West Virginia, meanwhile, was maintaining her position ahead of Maryland, Mississippi (BB-41), Tennessee, California, and Pennsylvania (BB-38)—four of these ships, like West Virginia, veterans of Pearl Harbor. From 0021 on the 25th, the battleship had picked up reports on the PT boat and destroyer attacks; finally at 0316, West Virginia's radar picked up Nishimura's force at a range of 42,000 yards. She tracked them as they approached in the pitch black night.
At 0352, West Virginia unleashed her 16-inch main battery; she fired 16 salvoes in the direction of Nishimura's ships as Oldendorf crossed the Japanese "T" and thus achieved the tactical mastery of a situation that almost every surface admiral dreams of. At 0413, the "Wee Vee" ceased fire; the Japanese remnants proceeded in disorder down the strait from whence they had come. Several burning Japanese ships littered the strait; West Virginia had contributed to Yamashiro's demise, thus averaging her own crippling in the Pearl Harbor attack.
West Virginia had thus taken part in the last naval engagement fought by line-of-battle ships and, on the 29th, departed the Philippines for Ulithi, in company with Tennessee and Maryland. Subsequently heading for Espiritu Santo, in the New Hebrides, after Admiral Ruddock had shifted his flag back from West Virginia to Maryland, the former underwent a period of upkeep in the floating drydock, ABSD-1, for her damaged screws.
The "Wee Vee" returned to the Philippines, via Manus, on 25 November, resuming her patrols in Leyte Gulf and serving as part of the antiaircraft screen for the transports and amphibious ships. At 1139 on the 27th, West Virginia's antiaircraft guns splashed a suicider and assisted in downing others while on duty the next day.
Rear Admiral Ruddock shifted back on board on the 30th, West Virginia maintaining her operations off Leyte until 2 December, when the battleship headed for the Palaus. The battlewagon was then made the flagship for the newly formed TG 77.12 and proceeded toward the Sulu Sea to cover the landings made by the Southwest Pacific Force on the island of Mindoro. Entering Leyte Gulf late on the evening of 12 December, West Virginia transited the Surigao Strait on the 13th and steamed into the Sulu Sea with a carrier force to provide cover for the transports in TG 78.3.
She subsequently covered the retirement of the transports on 15 December, later fueling in Leyte Gulf before she returned to Kossol Roads, Palaus, at mid-day on the 19th. There, West Virginia spent the Christmas of 1944.
There was more work to be done, however, for the battleship, as the "return" to the Philippines continued apace. On New Year's Day, Rear Admiral Ingram C. Sowell relieved Rear Admiral Ruddock as Commander, BatDiv 4, and the ship got underway for Leyte Gulf as part of TG 77.2.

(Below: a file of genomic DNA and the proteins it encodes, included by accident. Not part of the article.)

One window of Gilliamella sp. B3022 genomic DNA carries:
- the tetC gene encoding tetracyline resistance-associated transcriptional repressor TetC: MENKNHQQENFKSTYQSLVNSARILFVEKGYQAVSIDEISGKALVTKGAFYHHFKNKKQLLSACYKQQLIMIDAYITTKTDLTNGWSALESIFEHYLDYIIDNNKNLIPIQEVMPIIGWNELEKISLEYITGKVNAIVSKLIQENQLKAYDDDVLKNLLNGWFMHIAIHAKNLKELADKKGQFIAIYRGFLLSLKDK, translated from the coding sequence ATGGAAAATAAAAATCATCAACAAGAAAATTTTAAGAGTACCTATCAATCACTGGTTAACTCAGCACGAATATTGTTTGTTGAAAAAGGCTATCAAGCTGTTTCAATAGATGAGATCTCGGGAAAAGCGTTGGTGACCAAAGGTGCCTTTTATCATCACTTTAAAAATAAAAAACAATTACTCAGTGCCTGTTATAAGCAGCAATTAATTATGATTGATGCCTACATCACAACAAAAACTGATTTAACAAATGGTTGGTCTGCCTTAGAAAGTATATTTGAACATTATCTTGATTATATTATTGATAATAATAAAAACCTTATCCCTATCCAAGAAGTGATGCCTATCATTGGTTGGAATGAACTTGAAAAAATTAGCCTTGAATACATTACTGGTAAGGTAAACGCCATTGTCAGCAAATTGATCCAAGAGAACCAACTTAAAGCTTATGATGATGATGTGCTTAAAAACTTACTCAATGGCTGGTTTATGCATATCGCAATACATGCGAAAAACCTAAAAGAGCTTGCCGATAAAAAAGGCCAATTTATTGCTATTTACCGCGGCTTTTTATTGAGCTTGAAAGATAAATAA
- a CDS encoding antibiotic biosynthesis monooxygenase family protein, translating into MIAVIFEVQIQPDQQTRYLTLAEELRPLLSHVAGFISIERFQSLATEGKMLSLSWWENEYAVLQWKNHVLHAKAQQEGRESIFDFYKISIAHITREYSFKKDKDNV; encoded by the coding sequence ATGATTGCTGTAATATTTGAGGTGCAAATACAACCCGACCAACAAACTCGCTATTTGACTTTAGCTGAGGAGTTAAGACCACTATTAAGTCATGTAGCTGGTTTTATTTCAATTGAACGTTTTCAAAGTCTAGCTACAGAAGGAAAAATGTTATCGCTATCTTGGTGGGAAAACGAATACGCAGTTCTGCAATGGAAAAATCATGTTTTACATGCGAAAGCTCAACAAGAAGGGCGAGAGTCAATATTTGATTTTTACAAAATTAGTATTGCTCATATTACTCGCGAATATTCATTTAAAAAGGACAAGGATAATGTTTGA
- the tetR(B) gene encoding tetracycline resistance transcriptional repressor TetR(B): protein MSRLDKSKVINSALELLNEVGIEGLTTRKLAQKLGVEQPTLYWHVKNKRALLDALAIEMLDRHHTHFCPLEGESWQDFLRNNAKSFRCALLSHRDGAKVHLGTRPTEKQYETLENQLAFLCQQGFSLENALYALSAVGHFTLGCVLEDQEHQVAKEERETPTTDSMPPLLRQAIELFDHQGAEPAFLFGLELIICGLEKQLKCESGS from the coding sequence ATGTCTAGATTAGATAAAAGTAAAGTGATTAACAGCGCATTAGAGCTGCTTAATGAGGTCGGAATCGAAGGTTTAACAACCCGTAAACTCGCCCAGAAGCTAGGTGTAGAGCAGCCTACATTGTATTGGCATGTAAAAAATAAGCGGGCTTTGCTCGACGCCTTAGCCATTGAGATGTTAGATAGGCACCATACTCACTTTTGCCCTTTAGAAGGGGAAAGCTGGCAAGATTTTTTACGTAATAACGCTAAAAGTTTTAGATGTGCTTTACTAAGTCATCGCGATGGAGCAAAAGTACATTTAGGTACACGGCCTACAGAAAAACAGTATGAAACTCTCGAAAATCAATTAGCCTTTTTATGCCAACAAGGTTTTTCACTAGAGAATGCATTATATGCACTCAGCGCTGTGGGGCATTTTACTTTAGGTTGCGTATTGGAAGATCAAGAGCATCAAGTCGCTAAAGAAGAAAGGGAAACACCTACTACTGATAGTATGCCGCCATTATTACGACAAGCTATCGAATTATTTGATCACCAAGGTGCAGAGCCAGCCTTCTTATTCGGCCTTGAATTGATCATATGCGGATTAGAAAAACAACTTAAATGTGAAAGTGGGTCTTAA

Entering the gulf during the pre-dawn hours of 3 January, West Virginia proceeded into the Sulu Sea. Japanese air opposition, intensifying since the early part of the Philippine campaign, was becoming more deadly. West Virginia's men saw evidence of that when a twin-engined "Frances" crashed the escort carrier Ommaney Bay (CVE-79) at 1712 on the 4th. Fires and explosions ultimately forced the "jeep carrier's" abandonment, her survivors being picked up by other ships in the screen. Burns (DD-588) dispatched the blazing CVE with torpedoes.
Taking on board survivors from Ommaney Bay from the destroyer Twiggs (DD-591), West Virginia entered the South China Sea on the morning of the following day, 5 January 1945, defending the carriers during the day from Japanese air attacks. Subsequently, the battleship moved close inshore with the carriers outside to carry out a bombardment mission on San Fernando Point. West Virginia hammered Japanese installations ashore with her 16-inch rifles.
Suiciders, however, kept up their attacks in the face of heavy antiaircraft barrages and combat air patrol (CAP) fighters. Losses among Allied shipping continued to mount; kamikazes claimed damage to HMAS Australia and the battleships California and New Mexico (BB-40) on the 5th. West Virginia participated in putting up volumes of antiaircraft fire during those attacks, emerging unscathed herself.
West Virginia—in addition to the Ommaney Bay sailors on board—soon took on board another group of survivors from yet another ship: the men from the high-speed minesweeper Hovey (DMS-11) which had been sunk by a Japanese torpedo on the 6th. Before she could transfer the escort carrier's and minesweeper's sailors elsewhere, though, she had to carry out her assigned tasks first. Accordingly, West Virginia's 16-inch rifles again hammered Japanese positions ashore at San Fabian on the 8th and 9th, as troops went ashore on the latter day. It was not until the night of 9 January that the battleship finally transferred her passengers off the ship.
After providing call fire support all day on the 10th, West Virginia patrolled off Lingayen Gulf for the next week before proceeding to an anchorage where she replenished her ammunition. During her shore bombardment tours off San Fabian, West Virginia had proved herself most helpful, covering UDT operations, destroying mortar positions, entrenchments, gun emplacements, and leveling the town of San Fabian. In addition, "Wee Vee" destroyed ammunition dumps, railway and road junctions, and machine gun positions and warehouses. During that time, the ship expended 395 16-inch shells and over 2,800 5-inch projectiles.